Bigger success?  Indeed, Alexander’s songs have been recorded by Santana, America, Mandy Moore, Hall & Oates, Enrique Iglesias, Rod Stewart, some of the Spice Girls, Rivers Cuomo, and even Hanson who held no grudges.  The guy is definitely getting the last laugh.

I was aware of none of these things except for the media hype.  I wrote off Gregg Alexander as a poser with a dumb hat.  Well, he ditched the hat and found his niche.   Thanks to Todd in the Shadows, I know more about the New Radicals and I even like their second single, “Someday We’ll Know” as covered by Hall & Oates.

Todd in the Shadows also has excellent episodes on Van Halen III, Hootie and the Blowfish’s sophomore record, Mungo Jerry, Cyberpunk by Billy Idol, and CCR‘s Mardi Gras among many.  Did you know Mungo Jerry re-recorded “In the Summertime” as an 80s song?  While I don’t always agree with Todd, it’s remarkable how often our thought-paths do cross.  We had many similar misgivings about Van Halen III, including the lack of Michael Anthony’s vocals.  He concludes that it could just be that the Van Halen brothers are assholes.

Meat and I ended the decade by surfing the Tube, and enjoying a few laughs.  It occurred to me, you could just record us talking and put it online as-is, like a four-hour podcast.  I don’t want to start recording the conversations I have with friends, but that’s exactly what it is like.  At one point I said to myself “It’s almost a waste that I’m not recording all this talk.”  But then I smacked myself in the head and said, “No fucking way do I want to do that.”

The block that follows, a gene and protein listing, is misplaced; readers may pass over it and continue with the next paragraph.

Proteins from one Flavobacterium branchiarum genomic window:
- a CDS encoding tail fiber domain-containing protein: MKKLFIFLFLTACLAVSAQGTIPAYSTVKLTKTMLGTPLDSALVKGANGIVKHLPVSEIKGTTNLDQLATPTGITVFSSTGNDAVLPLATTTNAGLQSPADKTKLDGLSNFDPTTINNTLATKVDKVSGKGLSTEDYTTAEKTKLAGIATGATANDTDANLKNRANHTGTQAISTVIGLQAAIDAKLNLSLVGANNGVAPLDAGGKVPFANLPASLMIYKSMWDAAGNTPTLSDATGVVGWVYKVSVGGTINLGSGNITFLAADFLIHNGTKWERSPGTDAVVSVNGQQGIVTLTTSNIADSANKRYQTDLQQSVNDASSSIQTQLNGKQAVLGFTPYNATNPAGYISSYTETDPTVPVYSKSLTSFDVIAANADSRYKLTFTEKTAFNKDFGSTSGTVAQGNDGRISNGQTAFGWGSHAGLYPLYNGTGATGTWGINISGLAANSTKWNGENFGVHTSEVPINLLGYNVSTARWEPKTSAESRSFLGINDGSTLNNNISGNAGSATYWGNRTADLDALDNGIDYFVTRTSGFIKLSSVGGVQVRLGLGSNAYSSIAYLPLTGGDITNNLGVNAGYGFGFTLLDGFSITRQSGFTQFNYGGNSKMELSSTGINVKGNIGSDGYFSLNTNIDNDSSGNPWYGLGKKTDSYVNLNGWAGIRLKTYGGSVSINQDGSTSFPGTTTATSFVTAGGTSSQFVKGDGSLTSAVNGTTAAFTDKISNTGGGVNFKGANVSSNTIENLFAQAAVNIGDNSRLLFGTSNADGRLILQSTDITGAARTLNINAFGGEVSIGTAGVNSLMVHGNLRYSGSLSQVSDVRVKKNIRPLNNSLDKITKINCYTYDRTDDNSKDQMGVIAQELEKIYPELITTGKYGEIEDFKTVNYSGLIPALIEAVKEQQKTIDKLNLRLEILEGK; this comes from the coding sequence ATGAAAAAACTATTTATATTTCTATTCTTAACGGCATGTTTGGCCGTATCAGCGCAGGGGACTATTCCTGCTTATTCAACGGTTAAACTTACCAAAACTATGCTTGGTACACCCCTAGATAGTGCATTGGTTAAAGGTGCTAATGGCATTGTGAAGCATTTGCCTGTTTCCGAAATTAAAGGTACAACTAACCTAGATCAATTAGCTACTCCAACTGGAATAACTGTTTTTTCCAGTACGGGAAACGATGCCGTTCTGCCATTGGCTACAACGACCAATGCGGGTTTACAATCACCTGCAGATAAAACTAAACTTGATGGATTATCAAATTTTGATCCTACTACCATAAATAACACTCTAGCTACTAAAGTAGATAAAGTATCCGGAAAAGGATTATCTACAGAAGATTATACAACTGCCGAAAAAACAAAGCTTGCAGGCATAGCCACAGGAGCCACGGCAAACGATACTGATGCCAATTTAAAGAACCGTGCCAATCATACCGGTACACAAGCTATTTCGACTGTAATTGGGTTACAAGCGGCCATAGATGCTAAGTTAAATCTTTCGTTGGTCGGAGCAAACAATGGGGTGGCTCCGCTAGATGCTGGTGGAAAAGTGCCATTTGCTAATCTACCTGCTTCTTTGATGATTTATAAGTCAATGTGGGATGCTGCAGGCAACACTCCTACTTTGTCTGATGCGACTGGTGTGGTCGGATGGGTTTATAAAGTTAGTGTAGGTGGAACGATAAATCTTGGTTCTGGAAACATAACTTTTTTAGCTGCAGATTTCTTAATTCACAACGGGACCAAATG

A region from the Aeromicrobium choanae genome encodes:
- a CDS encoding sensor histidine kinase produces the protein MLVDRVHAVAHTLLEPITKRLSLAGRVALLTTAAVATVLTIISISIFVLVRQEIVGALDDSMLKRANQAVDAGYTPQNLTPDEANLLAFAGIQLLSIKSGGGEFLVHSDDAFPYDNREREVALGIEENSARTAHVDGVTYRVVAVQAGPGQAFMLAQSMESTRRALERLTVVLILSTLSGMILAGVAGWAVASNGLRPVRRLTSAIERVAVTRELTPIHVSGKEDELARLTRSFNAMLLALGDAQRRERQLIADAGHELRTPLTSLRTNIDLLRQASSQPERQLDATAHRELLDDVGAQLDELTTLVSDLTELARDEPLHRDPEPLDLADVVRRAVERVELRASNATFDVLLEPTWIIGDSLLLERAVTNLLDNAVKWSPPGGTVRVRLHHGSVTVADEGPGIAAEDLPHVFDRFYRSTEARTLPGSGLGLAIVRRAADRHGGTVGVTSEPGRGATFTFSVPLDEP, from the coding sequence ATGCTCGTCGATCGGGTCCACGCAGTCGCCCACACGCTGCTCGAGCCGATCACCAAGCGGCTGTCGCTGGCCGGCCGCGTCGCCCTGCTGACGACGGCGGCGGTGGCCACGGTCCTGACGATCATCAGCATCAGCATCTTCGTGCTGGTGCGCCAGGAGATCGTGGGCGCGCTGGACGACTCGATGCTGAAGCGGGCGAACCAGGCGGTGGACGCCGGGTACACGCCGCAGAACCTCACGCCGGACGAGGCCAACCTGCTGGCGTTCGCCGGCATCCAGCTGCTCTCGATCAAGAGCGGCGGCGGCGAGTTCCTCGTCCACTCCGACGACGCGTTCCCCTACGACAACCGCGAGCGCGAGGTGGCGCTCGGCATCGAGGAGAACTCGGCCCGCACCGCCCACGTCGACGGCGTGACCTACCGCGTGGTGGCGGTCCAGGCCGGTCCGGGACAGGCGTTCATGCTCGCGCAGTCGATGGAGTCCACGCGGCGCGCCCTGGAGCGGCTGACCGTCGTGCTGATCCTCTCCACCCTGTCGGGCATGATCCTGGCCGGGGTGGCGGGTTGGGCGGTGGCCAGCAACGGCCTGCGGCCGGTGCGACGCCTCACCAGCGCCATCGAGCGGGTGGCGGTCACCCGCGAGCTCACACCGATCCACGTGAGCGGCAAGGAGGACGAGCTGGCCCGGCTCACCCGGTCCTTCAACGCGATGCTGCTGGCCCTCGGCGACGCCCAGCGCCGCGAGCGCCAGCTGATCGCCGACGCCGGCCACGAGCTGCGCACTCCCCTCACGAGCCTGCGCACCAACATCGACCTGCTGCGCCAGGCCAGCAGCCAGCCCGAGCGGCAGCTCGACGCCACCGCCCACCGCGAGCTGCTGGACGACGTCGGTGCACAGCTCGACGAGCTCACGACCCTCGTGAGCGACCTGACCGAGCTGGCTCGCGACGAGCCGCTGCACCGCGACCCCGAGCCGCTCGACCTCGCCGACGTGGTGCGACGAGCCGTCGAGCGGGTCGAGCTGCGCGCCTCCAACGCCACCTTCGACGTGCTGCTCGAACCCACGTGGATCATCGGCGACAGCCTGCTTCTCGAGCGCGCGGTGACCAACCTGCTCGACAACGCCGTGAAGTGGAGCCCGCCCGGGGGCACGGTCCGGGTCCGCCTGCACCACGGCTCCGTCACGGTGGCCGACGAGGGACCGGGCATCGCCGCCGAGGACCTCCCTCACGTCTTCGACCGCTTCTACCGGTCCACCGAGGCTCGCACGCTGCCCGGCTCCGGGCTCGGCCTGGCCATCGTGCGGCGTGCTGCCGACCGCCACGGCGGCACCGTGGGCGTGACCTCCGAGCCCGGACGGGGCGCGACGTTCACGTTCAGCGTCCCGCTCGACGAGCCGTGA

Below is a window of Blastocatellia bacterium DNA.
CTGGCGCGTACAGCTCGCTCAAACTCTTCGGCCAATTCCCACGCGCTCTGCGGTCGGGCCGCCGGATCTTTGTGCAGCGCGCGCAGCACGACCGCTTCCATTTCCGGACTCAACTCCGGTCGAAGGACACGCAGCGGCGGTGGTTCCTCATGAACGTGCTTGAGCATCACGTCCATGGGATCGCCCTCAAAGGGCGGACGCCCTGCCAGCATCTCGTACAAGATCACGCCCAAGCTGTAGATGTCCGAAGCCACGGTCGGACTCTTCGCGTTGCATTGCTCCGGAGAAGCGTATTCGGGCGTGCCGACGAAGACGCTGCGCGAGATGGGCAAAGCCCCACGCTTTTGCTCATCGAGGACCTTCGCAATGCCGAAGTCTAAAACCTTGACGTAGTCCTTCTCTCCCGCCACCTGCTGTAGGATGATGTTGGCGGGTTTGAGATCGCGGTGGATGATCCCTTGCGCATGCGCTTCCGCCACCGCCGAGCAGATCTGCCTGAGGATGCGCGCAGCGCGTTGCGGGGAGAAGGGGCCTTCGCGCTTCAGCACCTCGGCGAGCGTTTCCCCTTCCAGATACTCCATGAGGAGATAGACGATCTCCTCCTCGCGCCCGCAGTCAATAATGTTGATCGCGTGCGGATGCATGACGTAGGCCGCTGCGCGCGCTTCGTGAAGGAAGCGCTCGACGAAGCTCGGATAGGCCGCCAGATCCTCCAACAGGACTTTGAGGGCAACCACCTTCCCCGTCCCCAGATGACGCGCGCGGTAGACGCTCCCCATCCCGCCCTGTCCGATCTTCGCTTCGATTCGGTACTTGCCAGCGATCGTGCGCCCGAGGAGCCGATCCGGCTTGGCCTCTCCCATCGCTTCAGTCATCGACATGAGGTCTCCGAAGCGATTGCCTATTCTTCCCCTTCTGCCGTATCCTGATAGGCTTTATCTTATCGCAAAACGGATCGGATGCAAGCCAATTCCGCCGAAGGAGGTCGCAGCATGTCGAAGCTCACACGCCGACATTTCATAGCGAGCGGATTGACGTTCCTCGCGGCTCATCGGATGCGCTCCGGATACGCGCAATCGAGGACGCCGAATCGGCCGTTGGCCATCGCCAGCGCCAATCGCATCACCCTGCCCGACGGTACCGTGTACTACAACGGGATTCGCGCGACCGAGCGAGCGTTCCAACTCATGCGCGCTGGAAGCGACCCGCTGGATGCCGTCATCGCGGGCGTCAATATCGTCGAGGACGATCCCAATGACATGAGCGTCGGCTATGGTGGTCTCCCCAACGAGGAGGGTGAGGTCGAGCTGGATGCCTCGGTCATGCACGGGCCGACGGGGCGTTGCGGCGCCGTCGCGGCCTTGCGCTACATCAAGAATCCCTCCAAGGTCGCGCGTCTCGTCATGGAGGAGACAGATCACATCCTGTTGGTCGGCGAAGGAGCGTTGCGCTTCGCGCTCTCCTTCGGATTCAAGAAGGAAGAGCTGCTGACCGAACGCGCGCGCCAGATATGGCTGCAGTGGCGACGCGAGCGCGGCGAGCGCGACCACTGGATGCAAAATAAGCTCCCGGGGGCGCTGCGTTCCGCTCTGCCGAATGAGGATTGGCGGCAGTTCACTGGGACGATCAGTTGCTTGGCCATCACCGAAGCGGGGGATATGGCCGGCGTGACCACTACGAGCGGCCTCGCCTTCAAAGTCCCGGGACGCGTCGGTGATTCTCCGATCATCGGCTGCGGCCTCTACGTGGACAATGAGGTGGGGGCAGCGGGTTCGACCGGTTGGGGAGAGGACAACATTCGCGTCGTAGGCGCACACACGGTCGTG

It’s like I mentioned a few chapters back.  I can’t just write about music, or talk about music.  I have to spend more time just listening to it.  And it’s the same with friendships.  Just because he speaks solid gold every time he opens his mouth, that doesn’t mean I have record it for posterity.  In a way it’s too bad, because our discussions would blow away 90% of the podcasts already out there, but life matters more.  You gotta just live it, not constantly worry about missing an opportunity to post something and get hits.

Even though it would be awesome.